DC Comics has big plans for 2015, and the company's Co-Publishers, Jim Lee and Dan DiDio, joined Jonah Weiland in the CBR Tiki Room during New York Comic Con to discuss what's in store. They discuss the changing face of the Batman line under editor Mark Doyle, how far those characters and ideas can be taken, and what fans can expect when "Batman Eternal" wraps next year. They also talk about expanding DC's presence on television via show's like "Gotham" and "Constantine," whether the former's Fish Mooney will follow in the footsteps of Harley Quinn and how much synergy there is between DC Entertainment shows and DC Comics. The duo then reiterate their commitment to weekly series like "Futures End," why fans are hungry for rapidly serialized stories and how they've avoided past mistakes with lenticular covers.
On the new Batman titles and the fresh takes they're offering on that world:
Jim Lee: I think it's a continuing dedication or commitment to diversifying our line, not just in terms of the content, the characters, but also the voices we bring into the business. I think part of the credit has to go to editor Mark Doyle. He had specific ideas or visions of the characters. Those projects specifically, "Gotham Academy," "Batgirl," brought in some creators you wouldn't specifically see on books like that. I think at the end of the day, we want to grow the comic book business, and to do that you've got to bring in new people, new readers. So many people are familiar with the Batman mythology through media, games, what have you -- you can't necessarily assume that they are going to want to jump in on something that is very continuity driven that has a very hardcore fan base take on Batman. You can do different takes on this mythology and it can work. I mean look, "LEGO Batman" is huge, and then you have Christopher Nolan's "The Dark Knight" also huge. Batman can support that, and it's great to see that kind of diversity and see audiences really eating it up.
On how far DC can push the creative edge with the Batman line and beyond:
Dan DiDio: We are seeing a lot of initial success with these ideas and books, so as long as that happens, we are going to continue to try and push the lineup a little bit further. But, like Jim was saying, it's a little bit like loosening the continuity. It's allowing each book to take on it's own sensibility, its own style, its own voice. If you look at Scott [Snyder]'s Batman book, even if you look at the mainstream Batman books, the Francis Manapul, Brian Buccellato Batman is a little bit different than Scott Snyder's, which is a little bit different Pete Tomasi's, which is a little bit different from what Jeff [Lemire]'s doing in 'Justice League.' So, what's good about it is, each feels true to who Batman is, but we're telling stories with different styles and tones and different sensibilities. I think that shows the broad appeal of the character and also the flexibility and just the reach of the character."
Lee: I think, without too many spoilers, I think you can kind of see that diversification beyond the Batman family into the line, going into 2015. I agree with you, "Gotham" is another great example. I'm fond of the show. It's awesome. I love the fact that they introduced a new character, Fish Mooney. I was kind of skeptical of that, but now I'm like, "No, this is good," because you don't know what her future is going to be, whereas other characters you have certain expectations, because you read the source material, but now there is this element of, "What's going to happen?" which is essential for ongoing periodic content. We'll take all the lessons we learn from "Batgirl," "Gotham Academy," seeing the audience reaction. We'd love to do that across the line even more so going forward, and bringing in more diverse voices and people you haven't seen touch our characters before. "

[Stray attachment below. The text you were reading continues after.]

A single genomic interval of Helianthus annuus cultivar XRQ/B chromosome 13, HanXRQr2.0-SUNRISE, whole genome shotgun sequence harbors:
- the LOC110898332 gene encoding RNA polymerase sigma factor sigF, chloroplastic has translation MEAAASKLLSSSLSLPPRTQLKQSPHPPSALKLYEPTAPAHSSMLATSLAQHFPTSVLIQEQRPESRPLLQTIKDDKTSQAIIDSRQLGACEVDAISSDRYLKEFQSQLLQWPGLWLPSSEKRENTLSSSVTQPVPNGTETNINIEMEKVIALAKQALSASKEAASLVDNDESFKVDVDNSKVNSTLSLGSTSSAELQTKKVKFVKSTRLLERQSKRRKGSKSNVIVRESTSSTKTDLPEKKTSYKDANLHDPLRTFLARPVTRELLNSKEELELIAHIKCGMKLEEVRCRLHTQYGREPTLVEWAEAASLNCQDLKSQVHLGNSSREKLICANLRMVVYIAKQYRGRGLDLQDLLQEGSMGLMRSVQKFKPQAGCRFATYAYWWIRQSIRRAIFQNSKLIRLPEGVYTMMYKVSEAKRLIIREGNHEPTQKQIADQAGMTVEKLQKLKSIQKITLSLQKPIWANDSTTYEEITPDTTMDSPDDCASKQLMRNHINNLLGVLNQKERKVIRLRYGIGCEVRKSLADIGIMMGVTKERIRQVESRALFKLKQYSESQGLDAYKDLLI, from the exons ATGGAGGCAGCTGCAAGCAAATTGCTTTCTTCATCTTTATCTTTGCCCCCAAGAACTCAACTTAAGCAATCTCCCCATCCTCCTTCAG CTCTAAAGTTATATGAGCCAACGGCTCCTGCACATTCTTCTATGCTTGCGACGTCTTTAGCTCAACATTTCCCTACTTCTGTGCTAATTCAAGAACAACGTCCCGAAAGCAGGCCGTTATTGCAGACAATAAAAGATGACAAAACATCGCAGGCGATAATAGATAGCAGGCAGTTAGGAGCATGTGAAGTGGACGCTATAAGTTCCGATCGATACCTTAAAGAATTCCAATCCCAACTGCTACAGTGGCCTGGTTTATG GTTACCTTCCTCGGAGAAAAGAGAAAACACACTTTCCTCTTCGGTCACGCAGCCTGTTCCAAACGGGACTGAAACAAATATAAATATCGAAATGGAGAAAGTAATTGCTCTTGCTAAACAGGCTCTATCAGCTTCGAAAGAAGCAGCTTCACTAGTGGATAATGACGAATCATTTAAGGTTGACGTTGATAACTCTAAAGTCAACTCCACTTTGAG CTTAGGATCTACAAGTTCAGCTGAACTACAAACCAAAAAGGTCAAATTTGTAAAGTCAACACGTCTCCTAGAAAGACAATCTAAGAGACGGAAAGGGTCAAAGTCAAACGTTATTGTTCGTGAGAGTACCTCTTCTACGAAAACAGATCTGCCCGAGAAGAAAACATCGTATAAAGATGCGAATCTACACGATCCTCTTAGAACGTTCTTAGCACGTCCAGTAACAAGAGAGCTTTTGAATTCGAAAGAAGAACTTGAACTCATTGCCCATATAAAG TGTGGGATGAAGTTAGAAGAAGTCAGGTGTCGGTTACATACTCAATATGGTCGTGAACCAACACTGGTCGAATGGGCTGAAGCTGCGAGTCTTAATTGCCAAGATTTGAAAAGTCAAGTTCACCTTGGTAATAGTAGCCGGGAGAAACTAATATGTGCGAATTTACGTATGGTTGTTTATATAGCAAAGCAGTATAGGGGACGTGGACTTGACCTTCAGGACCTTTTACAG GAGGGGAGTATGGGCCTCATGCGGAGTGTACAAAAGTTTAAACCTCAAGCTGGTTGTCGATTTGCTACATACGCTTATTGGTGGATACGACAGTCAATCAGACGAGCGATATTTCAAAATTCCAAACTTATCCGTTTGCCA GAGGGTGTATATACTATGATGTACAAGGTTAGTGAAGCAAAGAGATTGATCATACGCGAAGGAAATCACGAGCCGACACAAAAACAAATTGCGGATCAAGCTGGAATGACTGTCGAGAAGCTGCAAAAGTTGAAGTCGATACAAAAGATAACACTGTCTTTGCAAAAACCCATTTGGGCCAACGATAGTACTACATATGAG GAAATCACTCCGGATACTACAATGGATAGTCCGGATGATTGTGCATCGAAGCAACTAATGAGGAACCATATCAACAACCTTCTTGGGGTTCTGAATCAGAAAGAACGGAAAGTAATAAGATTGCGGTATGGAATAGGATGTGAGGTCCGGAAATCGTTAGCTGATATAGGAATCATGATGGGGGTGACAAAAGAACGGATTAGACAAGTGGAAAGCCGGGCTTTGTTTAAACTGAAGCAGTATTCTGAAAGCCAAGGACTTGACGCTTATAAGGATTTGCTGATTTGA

On whether there are plans to bring "Gotham's" Fish Mooney from TV to Batman's comic world, similar to the way Harley Quinn made the jump:
DiDio: It's a little too early right now. I mean the Harley Quinn stuff has just taken on a life of its own right now. It's just explosive for us. It's actually our number three book, and we couldn't be happier because of that. When they are introduced in another medium we watch to see what the fan reactions is, and the request from it. We had a lot of that during the "Smallville" days with Chloe Sullivan trying to get her into the books. So every once in a while there is a character that resonates, that's unique to the shows that the fans really latch on to, and when we see that, we try and bring them in.
On the pressure of a weekly series and how DC has changed its approach to tackle the constant demand of "Futures End" and "Earth 2: World's End":
DiDio: It's really good, and what's good about it is, we were forging new territories, and fortunately you learn from the mistakes of the past. We have been able to change the process along the way to make sure it works. We have great talent involved, and they are all committed and working together. There's a relationship they share behind the scenes, even without editorial involved, they're constantly in contact, sharing ideas. And they're excited about it, and I think that's what's good. They are challenging each other. I think that's why you see this thing elevating. Plus, we are bringing new voices in. Daniel Wilson coming onboard with the "[Earth 2:] World's End" thing -- he is new to comics, but has a real fresh set of eyes in looking at our characters and really bringing an expansive sense to the story telling. "Futures End," I couldn't be happier with that book, couldn't have been happier with how it played into September, and now I just feel like it's kicking into the second act and kicking into high gear at the same time.